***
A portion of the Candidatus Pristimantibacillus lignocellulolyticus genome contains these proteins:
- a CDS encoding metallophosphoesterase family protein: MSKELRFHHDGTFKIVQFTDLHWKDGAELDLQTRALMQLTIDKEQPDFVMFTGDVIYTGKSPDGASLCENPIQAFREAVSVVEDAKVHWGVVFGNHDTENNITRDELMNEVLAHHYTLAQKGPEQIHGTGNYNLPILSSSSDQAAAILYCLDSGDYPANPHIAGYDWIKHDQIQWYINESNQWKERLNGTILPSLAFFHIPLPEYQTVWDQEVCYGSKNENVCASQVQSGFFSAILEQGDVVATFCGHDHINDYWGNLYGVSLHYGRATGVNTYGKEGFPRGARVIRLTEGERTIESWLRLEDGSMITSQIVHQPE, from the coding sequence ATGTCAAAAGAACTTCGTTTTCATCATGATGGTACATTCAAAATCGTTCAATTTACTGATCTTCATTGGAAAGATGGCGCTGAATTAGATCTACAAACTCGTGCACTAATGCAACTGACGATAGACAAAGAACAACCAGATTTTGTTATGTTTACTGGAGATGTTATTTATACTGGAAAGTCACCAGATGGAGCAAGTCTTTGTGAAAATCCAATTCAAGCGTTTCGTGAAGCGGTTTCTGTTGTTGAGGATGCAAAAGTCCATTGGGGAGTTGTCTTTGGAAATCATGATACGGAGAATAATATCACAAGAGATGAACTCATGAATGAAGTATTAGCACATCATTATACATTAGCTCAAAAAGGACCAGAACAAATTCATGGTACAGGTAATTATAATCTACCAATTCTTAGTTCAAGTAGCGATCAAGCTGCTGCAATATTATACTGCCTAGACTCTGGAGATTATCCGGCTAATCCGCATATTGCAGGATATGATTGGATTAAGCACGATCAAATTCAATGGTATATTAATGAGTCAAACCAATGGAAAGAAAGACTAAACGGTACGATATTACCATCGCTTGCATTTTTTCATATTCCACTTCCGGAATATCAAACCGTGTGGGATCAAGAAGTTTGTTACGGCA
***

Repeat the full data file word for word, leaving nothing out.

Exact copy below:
A portion of the Candidatus Pristimantibacillus lignocellulolyticus genome contains these proteins:
- a CDS encoding metallophosphoesterase family protein: MSKELRFHHDGTFKIVQFTDLHWKDGAELDLQTRALMQLTIDKEQPDFVMFTGDVIYTGKSPDGASLCENPIQAFREAVSVVEDAKVHWGVVFGNHDTENNITRDELMNEVLAHHYTLAQKGPEQIHGTGNYNLPILSSSSDQAAAILYCLDSGDYPANPHIAGYDWIKHDQIQWYINESNQWKERLNGTILPSLAFFHIPLPEYQTVWDQEVCYGSKNENVCASQVQSGFFSAILEQGDVVATFCGHDHINDYWGNLYGVSLHYGRATGVNTYGKEGFPRGARVIRLTEGERTIESWLRLEDGSMITSQIVHQPE, from the coding sequence ATGTCAAAAGAACTTCGTTTTCATCATGATGGTACATTCAAAATCGTTCAATTTACTGATCTTCATTGGAAAGATGGCGCTGAATTAGATCTACAAACTCGTGCACTAATGCAACTGACGATAGACAAAGAACAACCAGATTTTGTTATGTTTACTGGAGATGTTATTTATACTGGAAAGTCACCAGATGGAGCAAGTCTTTGTGAAAATCCAATTCAAGCGTTTCGTGAAGCGGTTTCTGTTGTTGAGGATGCAAAAGTCCATTGGGGAGTTGTCTTTGGAAATCATGATACGGAGAATAATATCACAAGAGATGAACTCATGAATGAAGTATTAGCACATCATTATACATTAGCTCAAAAAGGACCAGAACAAATTCATGGTACAGGTAATTATAATCTACCAATTCTTAGTTCAAGTAGCGATCAAGCTGCTGCAATATTATACTGCCTAGACTCTGGAGATTATCCGGCTAATCCGCATATTGCAGGATATGATTGGATTAAGCACGATCAAATTCAATGGTATATTAATGAGTCAAACCAATGGAAAGAAAGACTAAACGGTACGATATTACCATCGCTTGCATTTTTTCATATTCCACTTCCGGAATATCAAACCGTGTGGGATCAAGAAGTTTGTTACGGCA